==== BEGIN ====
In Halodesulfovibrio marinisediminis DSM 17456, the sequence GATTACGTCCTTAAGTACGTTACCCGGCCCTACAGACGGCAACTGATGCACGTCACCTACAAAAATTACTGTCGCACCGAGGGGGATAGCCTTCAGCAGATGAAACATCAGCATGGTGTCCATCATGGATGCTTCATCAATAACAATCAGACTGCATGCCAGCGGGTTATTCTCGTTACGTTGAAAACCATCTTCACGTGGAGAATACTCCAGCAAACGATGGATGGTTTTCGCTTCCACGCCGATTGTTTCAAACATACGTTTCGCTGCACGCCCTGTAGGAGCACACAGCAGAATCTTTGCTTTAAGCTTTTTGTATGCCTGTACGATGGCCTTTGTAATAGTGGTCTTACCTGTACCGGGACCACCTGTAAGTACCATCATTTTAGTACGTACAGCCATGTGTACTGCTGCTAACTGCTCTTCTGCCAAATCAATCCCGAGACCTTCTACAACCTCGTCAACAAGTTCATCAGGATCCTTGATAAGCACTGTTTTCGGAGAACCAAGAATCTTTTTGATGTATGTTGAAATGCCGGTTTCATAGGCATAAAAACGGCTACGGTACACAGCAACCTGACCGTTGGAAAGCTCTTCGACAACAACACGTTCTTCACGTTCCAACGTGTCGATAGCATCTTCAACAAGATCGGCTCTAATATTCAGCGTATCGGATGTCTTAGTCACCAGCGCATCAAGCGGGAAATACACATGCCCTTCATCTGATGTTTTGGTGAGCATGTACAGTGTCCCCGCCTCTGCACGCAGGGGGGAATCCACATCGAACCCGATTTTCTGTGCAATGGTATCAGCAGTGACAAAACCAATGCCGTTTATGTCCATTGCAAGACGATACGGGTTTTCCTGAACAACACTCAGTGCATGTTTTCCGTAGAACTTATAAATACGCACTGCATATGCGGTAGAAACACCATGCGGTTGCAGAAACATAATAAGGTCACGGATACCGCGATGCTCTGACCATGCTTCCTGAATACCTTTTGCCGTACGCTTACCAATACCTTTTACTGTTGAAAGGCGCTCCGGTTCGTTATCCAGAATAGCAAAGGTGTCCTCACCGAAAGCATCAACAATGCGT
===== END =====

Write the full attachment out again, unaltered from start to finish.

In Halodesulfovibrio marinisediminis DSM 17456, the sequence GATTACGTCCTTAAGTACGTTACCCGGCCCTACAGACGGCAACTGATGCACGTCACCTACAAAAATTACTGTCGCACCGAGGGGGATAGCCTTCAGCAGATGAAACATCAGCATGGTGTCCATCATGGATGCTTCATCAATAACAATCAGACTGCATGCCAGCGGGTTATTCTCGTTACGTTGAAAACCATCTTCACGTGGAGAATACTCCAGCAAACGATGGATGGTTTTCGCTTCCACGCCGATTGTTTCAAACATACGTTTCGCTGCACGCCCTGTAGGAGCACACAGCAGAATCTTTGCTTTAAGCTTTTTGTATGCCTGTACGATGGCCTTTGTAATAGTGGTCTTACCTGTACCGGGACCACCTGTAAGTACCATCATTTTAGTACGTACAGCCATGTGTACTGCTGCTAACTGCTCTTCTGCCAAATCAATCCCGAGACCTTCTACAACCTCGTCAACAAGTTCATCAGGATCCTTGATAAGCACTGTTTTCGGAGAACCAAGAATCTTTTTGATGTATGTTGAAATGCCGGTTTCATAGGCATAAAAACGGCTACGGTACACAGCAACCTGACCGTTGGAAAGCTCTTCGACAACAACACGTTCTTCACGTTCCAACGTGTCGATAGCATCTTCAACAAGATCGGCTCTAATATTCAGCGTATCGGATGTCTTAGTCACCAGCGCATCAAGCGGGAAATACACATGCCCTTCATCTGATGTTTTGGTGAGCATGTACAGTGTCCCCGCCTCTGCACGCAGGGGGGAATCCACATCGAACCCGATTTTCTGTGCAATGGTATCAGCAGTGACAAAACCAATGCCGTTTATGTCCATTGCAAGACGATACGGGTTTTCCTGAACAACACTCAGTGCATGTTTTCCGTAGAACTTATAAATACGCACTGCATATGCGGTAGAAACACCATGCGGTTGCAGAAACATAATAAGGTCACGGATACCGCGATGCTCTGACCATGCTTCCTGAATACCTTTTGCCGTACGCTTACCAATACCTTTTACTGTTGAAAGGCGCTCCGGTTCGTTATCCAGAATAGCAAAGGTGTCCTCACCGAAAGCATCAACAATGCGT